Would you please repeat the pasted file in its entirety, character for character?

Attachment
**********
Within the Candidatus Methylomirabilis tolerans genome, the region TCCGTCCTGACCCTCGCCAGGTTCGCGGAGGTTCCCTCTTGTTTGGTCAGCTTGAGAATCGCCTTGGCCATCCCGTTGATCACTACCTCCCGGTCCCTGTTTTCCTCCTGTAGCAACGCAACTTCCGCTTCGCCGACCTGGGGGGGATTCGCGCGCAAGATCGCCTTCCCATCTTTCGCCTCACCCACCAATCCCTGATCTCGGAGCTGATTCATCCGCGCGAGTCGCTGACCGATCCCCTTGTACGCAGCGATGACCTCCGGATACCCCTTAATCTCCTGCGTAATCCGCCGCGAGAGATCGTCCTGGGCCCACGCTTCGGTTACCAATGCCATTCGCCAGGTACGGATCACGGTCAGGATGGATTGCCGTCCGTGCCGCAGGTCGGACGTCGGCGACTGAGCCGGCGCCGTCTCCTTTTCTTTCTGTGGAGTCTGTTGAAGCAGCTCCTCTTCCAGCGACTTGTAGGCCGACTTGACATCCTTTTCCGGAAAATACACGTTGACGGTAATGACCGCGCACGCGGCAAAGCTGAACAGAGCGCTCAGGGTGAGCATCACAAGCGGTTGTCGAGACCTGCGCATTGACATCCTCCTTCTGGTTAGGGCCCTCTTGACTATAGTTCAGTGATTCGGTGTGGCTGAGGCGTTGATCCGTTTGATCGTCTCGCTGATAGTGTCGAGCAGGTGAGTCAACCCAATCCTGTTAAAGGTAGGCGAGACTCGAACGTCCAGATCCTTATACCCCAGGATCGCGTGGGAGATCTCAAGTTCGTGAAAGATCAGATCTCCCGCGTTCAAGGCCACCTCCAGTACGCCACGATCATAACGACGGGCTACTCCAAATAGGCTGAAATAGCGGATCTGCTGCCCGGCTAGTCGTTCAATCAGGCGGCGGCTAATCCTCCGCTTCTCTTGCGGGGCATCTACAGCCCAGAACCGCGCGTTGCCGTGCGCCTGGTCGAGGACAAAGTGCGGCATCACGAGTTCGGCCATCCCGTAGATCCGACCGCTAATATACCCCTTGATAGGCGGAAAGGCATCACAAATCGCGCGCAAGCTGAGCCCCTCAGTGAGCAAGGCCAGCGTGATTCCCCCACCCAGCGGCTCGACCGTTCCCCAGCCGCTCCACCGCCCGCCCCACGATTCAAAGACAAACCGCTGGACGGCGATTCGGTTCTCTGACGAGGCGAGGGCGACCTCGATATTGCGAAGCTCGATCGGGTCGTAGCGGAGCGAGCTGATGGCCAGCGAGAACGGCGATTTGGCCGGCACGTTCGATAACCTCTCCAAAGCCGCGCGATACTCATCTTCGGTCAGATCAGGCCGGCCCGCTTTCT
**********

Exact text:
Within the Candidatus Methylomirabilis tolerans genome, the region TCCGTCCTGACCCTCGCCAGGTTCGCGGAGGTTCCCTCTTGTTTGGTCAGCTTGAGAATCGCCTTGGCCATCCCGTTGATCACTACCTCCCGGTCCCTGTTTTCCTCCTGTAGCAACGCAACTTCCGCTTCGCCGACCTGGGGGGGATTCGCGCGCAAGATCGCCTTCCCATCTTTCGCCTCACCCACCAATCCCTGATCTCGGAGCTGATTCATCCGCGCGAGTCGCTGACCGATCCCCTTGTACGCAGCGATGACCTCCGGATACCCCTTAATCTCCTGCGTAATCCGCCGCGAGAGATCGTCCTGGGCCCACGCTTCGGTTACCAATGCCATTCGCCAGGTACGGATCACGGTCAGGATGGATTGCCGTCCGTGCCGCAGGTCGGACGTCGGCGACTGAGCCGGCGCCGTCTCCTTTTCTTTCTGTGGAGTCTGTTGAAGCAGCTCCTCTTCCAGCGACTTGTAGGCCGACTTGACATCCTTTTCCGGAAAATACACGTTGACGGTAATGACCGCGCACGCGGCAAAGCTGAACAGAGCGCTCAGGGTGAGCATCACAAGCGGTTGTCGAGACCTGCGCATTGACATCCTCCTTCTGGTTAGGGCCCTCTTGACTATAGTTCAGTGATTCGGTGTGGCTGAGGCGTTGATCCGTTTGATCGTCTCGCTGATAGTGTCGAGCAGGTGAGTCAACCCAATCCTGTTAAAGGTAGGCGAGACTCGAACGTCCAGATCCTTATACCCCAGGATCGCGTGGGAGATCTCAAGTTCGTGAAAGATCAGATCTCCCGCGTTCAAGGCCACCTCCAGTACGCCACGATCATAACGACGGGCTACTCCAAATAGGCTGAAATAGCGGATCTGCTGCCCGGCTAGTCGTTCAATCAGGCGGCGGCTAATCCTCCGCTTCTCTTGCGGGGCATCTACAGCCCAGAACCGCGCGTTGCCGTGCGCCTGGTCGAGGACAAAGTGCGGCATCACGAGTTCGGCCATCCCGTAGATCCGACCGCTAATATACCCCTTGATAGGCGGAAAGGCATCACAAATCGCGCGCAAGCTGAGCCCCTCAGTGAGCAAGGCCAGCGTGATTCCCCCACCCAGCGGCTCGACCGTTCCCCAGCCGCTCCACCGCCCGCCCCACGATTCAAAGACAAACCGCTGGACGGCGATTCGGTTCTCTGACGAGGCGAGGGCGACCTCGATATTGCGAAGCTCGATCGGGTCGTAGCGGAGCGAGCTGATGGCCAGCGAGAACGGCGATTTGGCCGGCACGTTCGATAACCTCTCCAAAGCCGCGCGATACTCATCTTCGGTCAGATCAGGCCGGCCCGCTTTCT